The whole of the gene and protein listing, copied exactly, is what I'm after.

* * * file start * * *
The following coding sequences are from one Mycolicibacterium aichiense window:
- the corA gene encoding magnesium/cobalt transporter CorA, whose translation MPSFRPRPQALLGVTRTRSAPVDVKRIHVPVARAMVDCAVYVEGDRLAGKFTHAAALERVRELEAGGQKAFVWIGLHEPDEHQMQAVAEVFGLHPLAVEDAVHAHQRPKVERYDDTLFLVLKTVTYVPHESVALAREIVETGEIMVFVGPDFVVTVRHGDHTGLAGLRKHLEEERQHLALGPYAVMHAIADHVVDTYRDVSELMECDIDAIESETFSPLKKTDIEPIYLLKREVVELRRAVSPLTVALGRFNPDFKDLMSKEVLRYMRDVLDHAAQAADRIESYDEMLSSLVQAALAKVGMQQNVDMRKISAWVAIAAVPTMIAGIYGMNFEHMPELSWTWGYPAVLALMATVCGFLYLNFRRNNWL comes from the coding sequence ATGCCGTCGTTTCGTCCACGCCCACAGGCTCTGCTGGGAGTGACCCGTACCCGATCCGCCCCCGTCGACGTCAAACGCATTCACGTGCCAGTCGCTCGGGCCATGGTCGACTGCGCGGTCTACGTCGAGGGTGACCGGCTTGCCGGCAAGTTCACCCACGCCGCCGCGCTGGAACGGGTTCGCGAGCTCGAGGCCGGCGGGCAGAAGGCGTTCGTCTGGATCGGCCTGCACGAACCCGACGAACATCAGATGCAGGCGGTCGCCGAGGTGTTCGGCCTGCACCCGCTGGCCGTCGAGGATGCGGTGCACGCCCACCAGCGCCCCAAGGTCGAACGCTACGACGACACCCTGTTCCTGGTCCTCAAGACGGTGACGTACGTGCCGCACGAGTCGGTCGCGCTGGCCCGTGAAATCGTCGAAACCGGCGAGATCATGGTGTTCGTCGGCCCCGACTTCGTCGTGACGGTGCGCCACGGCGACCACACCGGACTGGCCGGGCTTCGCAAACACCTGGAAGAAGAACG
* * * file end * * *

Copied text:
The following coding sequences are from one Mycolicibacterium aichiense window:
- the corA gene encoding magnesium/cobalt transporter CorA, whose translation MPSFRPRPQALLGVTRTRSAPVDVKRIHVPVARAMVDCAVYVEGDRLAGKFTHAAALERVRELEAGGQKAFVWIGLHEPDEHQMQAVAEVFGLHPLAVEDAVHAHQRPKVERYDDTLFLVLKTVTYVPHESVALAREIVETGEIMVFVGPDFVVTVRHGDHTGLAGLRKHLEEERQHLALGPYAVMHAIADHVVDTYRDVSELMECDIDAIESETFSPLKKTDIEPIYLLKREVVELRRAVSPLTVALGRFNPDFKDLMSKEVLRYMRDVLDHAAQAADRIESYDEMLSSLVQAALAKVGMQQNVDMRKISAWVAIAAVPTMIAGIYGMNFEHMPELSWTWGYPAVLALMATVCGFLYLNFRRNNWL comes from the coding sequence ATGCCGTCGTTTCGTCCACGCCCACAGGCTCTGCTGGGAGTGACCCGTACCCGATCCGCCCCCGTCGACGTCAAACGCATTCACGTGCCAGTCGCTCGGGCCATGGTCGACTGCGCGGTCTACGTCGAGGGTGACCGGCTTGCCGGCAAGTTCACCCACGCCGCCGCGCTGGAACGGGTTCGCGAGCTCGAGGCCGGCGGGCAGAAGGCGTTCGTCTGGATCGGCCTGCACGAACCCGACGAACATCAGATGCAGGCGGTCGCCGAGGTGTTCGGCCTGCACCCGCTGGCCGTCGAGGATGCGGTGCACGCCCACCAGCGCCCCAAGGTCGAACGCTACGACGACACCCTGTTCCTGGTCCTCAAGACGGTGACGTACGTGCCGCACGAGTCGGTCGCGCTGGCCCGTGAAATCGTCGAAACCGGCGAGATCATGGTGTTCGTCGGCCCCGACTTCGTCGTGACGGTGCGCCACGGCGACCACACCGGACTGGCCGGGCTTCGCAAACACCTGGAAGAAGAACG